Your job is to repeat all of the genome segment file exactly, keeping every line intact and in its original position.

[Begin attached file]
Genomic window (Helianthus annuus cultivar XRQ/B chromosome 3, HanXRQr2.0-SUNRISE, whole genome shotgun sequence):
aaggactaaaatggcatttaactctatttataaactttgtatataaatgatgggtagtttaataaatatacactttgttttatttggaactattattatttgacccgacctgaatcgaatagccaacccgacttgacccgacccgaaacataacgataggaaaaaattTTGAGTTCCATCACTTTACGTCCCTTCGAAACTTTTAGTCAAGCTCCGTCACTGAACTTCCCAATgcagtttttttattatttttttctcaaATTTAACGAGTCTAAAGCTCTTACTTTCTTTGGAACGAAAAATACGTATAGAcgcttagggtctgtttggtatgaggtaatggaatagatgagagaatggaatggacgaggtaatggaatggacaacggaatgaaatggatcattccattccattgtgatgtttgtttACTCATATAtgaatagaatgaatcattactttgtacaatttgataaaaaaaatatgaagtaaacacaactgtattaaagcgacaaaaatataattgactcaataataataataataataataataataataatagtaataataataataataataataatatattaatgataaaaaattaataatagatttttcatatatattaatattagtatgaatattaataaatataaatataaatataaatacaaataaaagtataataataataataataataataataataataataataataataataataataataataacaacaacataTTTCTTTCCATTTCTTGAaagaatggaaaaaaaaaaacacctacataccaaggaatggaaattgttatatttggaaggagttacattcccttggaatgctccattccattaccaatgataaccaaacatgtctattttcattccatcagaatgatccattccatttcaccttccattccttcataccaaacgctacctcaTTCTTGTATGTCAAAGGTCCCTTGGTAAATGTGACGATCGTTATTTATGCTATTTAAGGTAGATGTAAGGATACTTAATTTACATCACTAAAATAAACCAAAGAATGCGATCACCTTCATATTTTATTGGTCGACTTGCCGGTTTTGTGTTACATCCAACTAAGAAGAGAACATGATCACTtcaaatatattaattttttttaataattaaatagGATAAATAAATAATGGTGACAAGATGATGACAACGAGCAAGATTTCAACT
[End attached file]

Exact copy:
Genomic window (Helianthus annuus cultivar XRQ/B chromosome 3, HanXRQr2.0-SUNRISE, whole genome shotgun sequence):
aaggactaaaatggcatttaactctatttataaactttgtatataaatgatgggtagtttaataaatatacactttgttttatttggaactattattatttgacccgacctgaatcgaatagccaacccgacttgacccgacccgaaacataacgataggaaaaaattTTGAGTTCCATCACTTTACGTCCCTTCGAAACTTTTAGTCAAGCTCCGTCACTGAACTTCCCAATgcagtttttttattatttttttctcaaATTTAACGAGTCTAAAGCTCTTACTTTCTTTGGAACGAAAAATACGTATAGAcgcttagggtctgtttggtatgaggtaatggaatagatgagagaatggaatggacgaggtaatggaatggacaacggaatgaaatggatcattccattccattgtgatgtttgtttACTCATATAtgaatagaatgaatcattactttgtacaatttgataaaaaaaatatgaagtaaacacaactgtattaaagcgacaaaaatataattgactcaataataataataataataataataataataatagtaataataataataataataataatatattaatgataaaaaattaataatagatttttcatatatattaatattagtatgaatattaataaatataaatataaatataaatacaaataaaagtataataataataataataataataataataataataataataataataataataataataacaacaacataTTTCTTTCCATTTCTTGAaagaatggaaaaaaaaaaacacctacataccaaggaatggaaattgttatatttggaaggagttacattcccttggaatgctccattccattaccaatgataaccaaacatgtctattttcattccatcagaatgatccattccatttcaccttccattccttcataccaaacgctacctcaTTCTTGTATGTCAAAGGTCCCTTGGTAAATGTGACGATCGTTATTTATGCTATTTAAGGTAGATGTAAGGATACTTAATTTACATCACTAAAATAAACCAAAGAATGCGATCACCTTCATATTTTATTGGTCGACTTGCCGGTTTTGTGTTACATCCAACTAAGAAGAGAACATGATCACTtcaaatatattaattttttttaataattaaatagGATAAATAAATAATGGTGACAAGATGATGACAACGAGCAAGATTTCAACT